Drives & Controls Magazine September 2023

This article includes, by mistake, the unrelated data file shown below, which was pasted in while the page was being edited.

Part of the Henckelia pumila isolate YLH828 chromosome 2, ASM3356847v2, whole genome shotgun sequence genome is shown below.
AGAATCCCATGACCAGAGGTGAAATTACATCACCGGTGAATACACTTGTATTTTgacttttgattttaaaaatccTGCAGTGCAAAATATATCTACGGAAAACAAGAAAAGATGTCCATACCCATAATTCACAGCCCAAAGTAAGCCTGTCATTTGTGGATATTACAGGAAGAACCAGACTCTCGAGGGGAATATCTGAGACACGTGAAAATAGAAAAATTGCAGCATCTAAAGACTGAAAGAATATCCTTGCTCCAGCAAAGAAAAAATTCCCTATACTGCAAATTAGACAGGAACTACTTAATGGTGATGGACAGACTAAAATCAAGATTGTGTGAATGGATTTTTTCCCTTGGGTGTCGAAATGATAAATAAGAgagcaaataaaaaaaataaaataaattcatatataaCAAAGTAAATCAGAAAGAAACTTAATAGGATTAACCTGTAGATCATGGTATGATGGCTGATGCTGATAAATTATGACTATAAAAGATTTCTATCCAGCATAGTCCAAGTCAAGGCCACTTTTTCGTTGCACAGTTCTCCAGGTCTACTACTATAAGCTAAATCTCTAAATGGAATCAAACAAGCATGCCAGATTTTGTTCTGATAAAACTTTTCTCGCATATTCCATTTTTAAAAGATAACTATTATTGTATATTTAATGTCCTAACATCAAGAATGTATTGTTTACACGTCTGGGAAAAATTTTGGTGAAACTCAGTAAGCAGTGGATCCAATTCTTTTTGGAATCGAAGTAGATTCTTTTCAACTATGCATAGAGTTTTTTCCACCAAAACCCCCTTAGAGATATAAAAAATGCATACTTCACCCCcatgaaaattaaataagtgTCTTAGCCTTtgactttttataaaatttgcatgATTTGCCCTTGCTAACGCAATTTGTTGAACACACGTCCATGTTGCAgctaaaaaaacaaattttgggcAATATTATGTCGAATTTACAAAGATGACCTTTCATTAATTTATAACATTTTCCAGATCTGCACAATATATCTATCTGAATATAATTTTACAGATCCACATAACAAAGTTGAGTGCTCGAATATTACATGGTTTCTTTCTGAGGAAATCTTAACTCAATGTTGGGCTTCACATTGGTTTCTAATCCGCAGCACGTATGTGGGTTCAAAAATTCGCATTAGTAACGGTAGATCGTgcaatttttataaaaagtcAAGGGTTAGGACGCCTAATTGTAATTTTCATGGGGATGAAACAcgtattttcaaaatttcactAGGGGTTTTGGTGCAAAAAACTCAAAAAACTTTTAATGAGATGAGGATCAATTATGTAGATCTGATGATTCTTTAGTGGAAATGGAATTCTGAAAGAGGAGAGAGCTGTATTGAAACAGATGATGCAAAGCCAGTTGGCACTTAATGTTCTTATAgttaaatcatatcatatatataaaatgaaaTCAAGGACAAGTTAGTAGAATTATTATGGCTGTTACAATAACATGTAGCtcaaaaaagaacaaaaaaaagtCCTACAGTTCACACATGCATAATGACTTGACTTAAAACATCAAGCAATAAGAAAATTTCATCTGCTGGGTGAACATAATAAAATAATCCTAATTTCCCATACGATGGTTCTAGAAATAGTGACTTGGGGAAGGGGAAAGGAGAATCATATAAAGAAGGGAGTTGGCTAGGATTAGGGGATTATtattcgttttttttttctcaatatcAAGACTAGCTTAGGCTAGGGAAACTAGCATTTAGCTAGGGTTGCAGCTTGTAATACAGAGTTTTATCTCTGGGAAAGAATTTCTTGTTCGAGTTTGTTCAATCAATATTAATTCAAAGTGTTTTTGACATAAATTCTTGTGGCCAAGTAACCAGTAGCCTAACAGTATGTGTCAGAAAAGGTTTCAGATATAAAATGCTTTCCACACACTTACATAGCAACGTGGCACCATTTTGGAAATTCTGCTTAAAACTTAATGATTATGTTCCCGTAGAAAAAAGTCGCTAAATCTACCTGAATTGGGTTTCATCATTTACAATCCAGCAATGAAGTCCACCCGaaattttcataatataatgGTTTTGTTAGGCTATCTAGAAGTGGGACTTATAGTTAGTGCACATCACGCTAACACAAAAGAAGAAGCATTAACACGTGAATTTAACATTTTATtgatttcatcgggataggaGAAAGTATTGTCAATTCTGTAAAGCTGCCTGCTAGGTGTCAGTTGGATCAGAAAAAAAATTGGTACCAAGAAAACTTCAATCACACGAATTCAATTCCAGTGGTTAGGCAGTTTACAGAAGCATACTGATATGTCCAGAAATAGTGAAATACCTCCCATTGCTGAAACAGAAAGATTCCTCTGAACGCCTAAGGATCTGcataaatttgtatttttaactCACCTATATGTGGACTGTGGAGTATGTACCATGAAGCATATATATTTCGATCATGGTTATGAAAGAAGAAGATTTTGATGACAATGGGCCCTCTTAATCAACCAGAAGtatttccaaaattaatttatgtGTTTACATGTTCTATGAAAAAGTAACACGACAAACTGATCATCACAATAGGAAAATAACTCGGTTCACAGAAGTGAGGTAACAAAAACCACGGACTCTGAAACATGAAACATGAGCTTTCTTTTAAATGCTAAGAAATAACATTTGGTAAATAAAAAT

30 n ENERGY EFFICIENCY September 2023 Energy saving as a service changes VSD business model Variable-speed drives (VSDs) have been a valuable tool for improving energy efficiency for many years. As we pursue greater sustainability in industrial operations, their appeal has grown stronger. While they were previously recognised primarily for their potential to improve process control with efficiency as a by-product, they are now an integral part of sustainability initiatives. Real-world fan and pump applications have traditionally been designed with extra capacity, and then restricted mechanically. This results in sub-optimal performance because the motors on these variable-torque applications run at design speeds, while the work being done by the fan or pump is controlled using dampers or valves to meet the process requirement. This is where VSDs can help. Driving a motor with a VSD allows the system to match the work done to that required by the system by changing the motor speed. By avoiding using partially-open dampers or valves, losses associated with them can be eliminated. This results in a massive reduction in energy consumption and helps users to reach their ESG goals. Cutting capital costs The two main drawbacks to the wider use of VSDs, particularly in some of the harder-toabate industrial sectors, have been their high upfront costs and uncertainty over their possible savings (and therefore ROIs). This could now be a concern of the past, thanks to a new collaboration between Rockwell Automation and Energy Drive, a company that originated in South Africa but now has its headquarters in London. The new approach – an energy-savings-as-aservice partnership – boosts sustainability while providing a more transparent and manageable resource and personnel model, and results in significant energy savings and emission reductions. Projects are designed so that the resulting energy savings offset any investment in the technologies needed to achieve sustainability. Rockwell VSDs are deployed in energy-saving systems designed and continually optimised by Energy Drive. In most cases, retrofitting a VSD system in this way can avoid the unnecessary expense and downtime of purchasing and installing new motors, reducing Capex and delivering greater net savings. Energy Drive specialises in partnering with companies in energy-intensive industries to achieve their energy-related sustainability goals. It removes the barriers to energy optimisation by taking on the risk, and partners with the organisations for the long term. By supplying the equipment, installing it, and ensuring that it runs effectively for as long as it is on a site, a turnkey sustainability installation can be achieved via a zero-Capex service contract. Energy Drive monitors the process data and the energy consumption of each of its customers’motors remotely (via third-party providers). This allows it to improve the performance of each installation continuously, as well as alerting the site to any potential issues. The reduction of CO2 resulting from the energy savings contributes to the organisation’s sustainability targets – specifically carbon reduction. For example, an energy-savings-as-a-service partnership of this type has been established at the Sibanye-Stillwater Driefontein gold mine in South Africa, where it is helping to reduce emissions and deliver substantial annual energy savings. The speeds of ventilation fans for two of the mine’s shafts are now controlled by Rockwell PowerFlex 6000T VSDs. After about a year, the installation has achieved average energy savings of 62% for the first shaft and 48% for the second. A third shaft will be commissioned soon. The upgrades are delivering annual energy savings of more than 55GWh and have helped the mine to address some of its ESG goals. Over the term of the contract, they will deliver energy savings of around 360GWh, equivalent to removing 5,000 homes from the South African grid. More importantly, 379,000 tonnes of carbon emissions will be avoided. The optimised systems have also reduced water and coal use significantly. Energy Drive controls the upgraded systems from the surface and monitors the systems 24/7 with pre-set alerts on critical conditions. If one of the fans fails, the system ramps up another automatically so that the health and safety of the miners working underground is never put at risk. Another benefit is improved equipment performance and maintenance. This innovative collaboration demonstrates how motor control systems such as VSDs can drive real-world sustainability, delivering energy efficiency, emission reductions and cost savings, while helping to achieve a more sustainable future. n A new energy-saving-as-a-service business model is helping energy-intensive industries to achieve sustainability goals using VSDs monitored and controlled by a third party. Giancarlo Scaturchio, Rockwell Automation’s customer sustainability manager for the EMEA region, explains how it works. South Africa’s Sibanye-Stillwater Driefontein gold mine is one of the first sites to implement the new energysaving-as-a-service model.